Reinfibulation is covered under this definition. This is a procedure to recreate an infibulation, for example after childbirth when defibulation is necessary
Many other acts that reduce or kill the sensitivity of the female genitalia and controls women’s sexuality are regarded as unclassified in type 4. These acts include but not limited to massaging, stretching, pricking etc.
Type IV also includes the practice of “massaging” or applying petroleum jelly, herbal concoctions or hot water to the clitoris to desensitise it or pushing it back into the body, which is common in many parts of Nigeria
The dangers associated with FGM are either short term or long term. In either of the categorisation, it affects the health, mental and social state of the survivor.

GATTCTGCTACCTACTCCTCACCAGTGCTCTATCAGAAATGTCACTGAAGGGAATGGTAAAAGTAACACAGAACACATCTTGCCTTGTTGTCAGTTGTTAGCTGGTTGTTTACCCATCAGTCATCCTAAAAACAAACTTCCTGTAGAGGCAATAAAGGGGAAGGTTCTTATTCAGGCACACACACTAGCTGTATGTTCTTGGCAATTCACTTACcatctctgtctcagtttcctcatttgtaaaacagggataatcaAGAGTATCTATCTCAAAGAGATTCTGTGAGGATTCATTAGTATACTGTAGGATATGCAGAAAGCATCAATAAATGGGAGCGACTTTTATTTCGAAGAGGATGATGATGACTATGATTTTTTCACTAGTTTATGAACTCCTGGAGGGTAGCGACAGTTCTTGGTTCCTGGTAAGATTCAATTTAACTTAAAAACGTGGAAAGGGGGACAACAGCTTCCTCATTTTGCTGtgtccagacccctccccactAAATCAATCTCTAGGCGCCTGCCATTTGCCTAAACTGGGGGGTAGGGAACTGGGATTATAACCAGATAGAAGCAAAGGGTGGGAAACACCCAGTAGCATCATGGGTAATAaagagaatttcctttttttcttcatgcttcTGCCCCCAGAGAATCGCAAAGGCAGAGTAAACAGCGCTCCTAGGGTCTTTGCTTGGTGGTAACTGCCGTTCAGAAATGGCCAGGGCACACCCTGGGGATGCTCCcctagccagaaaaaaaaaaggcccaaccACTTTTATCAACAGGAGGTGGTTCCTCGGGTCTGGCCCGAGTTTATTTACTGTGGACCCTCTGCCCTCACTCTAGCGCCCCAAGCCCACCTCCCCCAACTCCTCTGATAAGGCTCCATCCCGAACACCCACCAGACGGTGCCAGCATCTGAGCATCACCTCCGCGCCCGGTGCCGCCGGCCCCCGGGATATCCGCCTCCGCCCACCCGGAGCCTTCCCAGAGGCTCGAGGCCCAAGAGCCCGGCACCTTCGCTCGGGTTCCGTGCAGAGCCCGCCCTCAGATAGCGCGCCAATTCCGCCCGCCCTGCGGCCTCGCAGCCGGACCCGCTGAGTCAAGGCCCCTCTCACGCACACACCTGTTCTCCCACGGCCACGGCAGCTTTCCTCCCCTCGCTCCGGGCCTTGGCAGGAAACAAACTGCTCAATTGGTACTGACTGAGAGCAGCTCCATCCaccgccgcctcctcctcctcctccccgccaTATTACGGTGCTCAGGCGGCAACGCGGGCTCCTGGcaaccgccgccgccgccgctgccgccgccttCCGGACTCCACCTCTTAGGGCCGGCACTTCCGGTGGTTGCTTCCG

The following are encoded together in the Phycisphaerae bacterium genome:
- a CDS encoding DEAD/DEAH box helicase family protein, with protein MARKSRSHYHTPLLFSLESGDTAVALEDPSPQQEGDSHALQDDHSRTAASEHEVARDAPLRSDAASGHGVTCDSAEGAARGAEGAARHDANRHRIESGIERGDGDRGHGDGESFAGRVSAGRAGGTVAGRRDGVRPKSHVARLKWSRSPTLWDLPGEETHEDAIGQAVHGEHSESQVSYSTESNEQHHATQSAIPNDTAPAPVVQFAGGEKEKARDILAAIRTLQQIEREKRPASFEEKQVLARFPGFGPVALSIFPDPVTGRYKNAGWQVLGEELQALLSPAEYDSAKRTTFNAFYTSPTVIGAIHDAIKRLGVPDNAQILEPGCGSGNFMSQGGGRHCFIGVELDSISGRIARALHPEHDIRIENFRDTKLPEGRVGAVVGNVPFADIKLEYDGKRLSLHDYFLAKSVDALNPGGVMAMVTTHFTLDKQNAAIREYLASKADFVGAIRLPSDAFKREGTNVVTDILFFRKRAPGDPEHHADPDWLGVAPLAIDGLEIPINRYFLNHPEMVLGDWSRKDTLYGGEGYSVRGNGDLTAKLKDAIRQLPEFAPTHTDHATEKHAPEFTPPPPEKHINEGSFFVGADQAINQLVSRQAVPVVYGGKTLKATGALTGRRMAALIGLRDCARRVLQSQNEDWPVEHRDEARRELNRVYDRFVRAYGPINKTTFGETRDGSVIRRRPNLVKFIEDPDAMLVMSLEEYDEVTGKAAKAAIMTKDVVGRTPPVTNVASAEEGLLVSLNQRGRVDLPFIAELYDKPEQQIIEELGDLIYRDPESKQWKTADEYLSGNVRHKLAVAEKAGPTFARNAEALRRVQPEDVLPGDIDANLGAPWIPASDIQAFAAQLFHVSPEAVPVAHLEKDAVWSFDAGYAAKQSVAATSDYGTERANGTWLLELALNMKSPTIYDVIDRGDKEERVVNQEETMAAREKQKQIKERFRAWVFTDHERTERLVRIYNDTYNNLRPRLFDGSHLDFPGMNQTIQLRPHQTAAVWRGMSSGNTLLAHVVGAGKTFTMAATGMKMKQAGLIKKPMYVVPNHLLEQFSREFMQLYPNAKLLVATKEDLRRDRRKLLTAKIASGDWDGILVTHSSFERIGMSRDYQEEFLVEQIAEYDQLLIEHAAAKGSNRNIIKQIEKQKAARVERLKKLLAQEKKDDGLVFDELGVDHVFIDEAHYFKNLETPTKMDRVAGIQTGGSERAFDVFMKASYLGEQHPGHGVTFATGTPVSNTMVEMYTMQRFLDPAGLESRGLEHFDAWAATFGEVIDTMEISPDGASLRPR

It must also be established that FGM is a social norm that thrives under the cloak of religious beliefs and has been established as a social norm.
It is also important to note that no religion endorses the practice of FGM but the drivers of FGM (mothers and grandmothers) have used religion as a good cover for the practice
As a social norm, it goes without saying that in practising communities, members proceed to cut with an assumption that other members of the community expects them to cut
The practice is also shrouded in silence as it has been categorised by many as taboo. This has made it easier for myths and misconceptions around FGM to sell without check for a long time
For emphasis, FGM is harmful with no known benefit. With immediate and long term consequences depending on the severity of cutting owning to methodology, tools, and expertise of the cutter.
To learn more on Female Genital Mutilation (why the practise, types and beliefs), kindly visit endcuttinggirls.org
Today’s topic will be discussed under three areas which will look at the experiences of the survivor, creating a safe space for survivors and ensuring there is level playing field for all.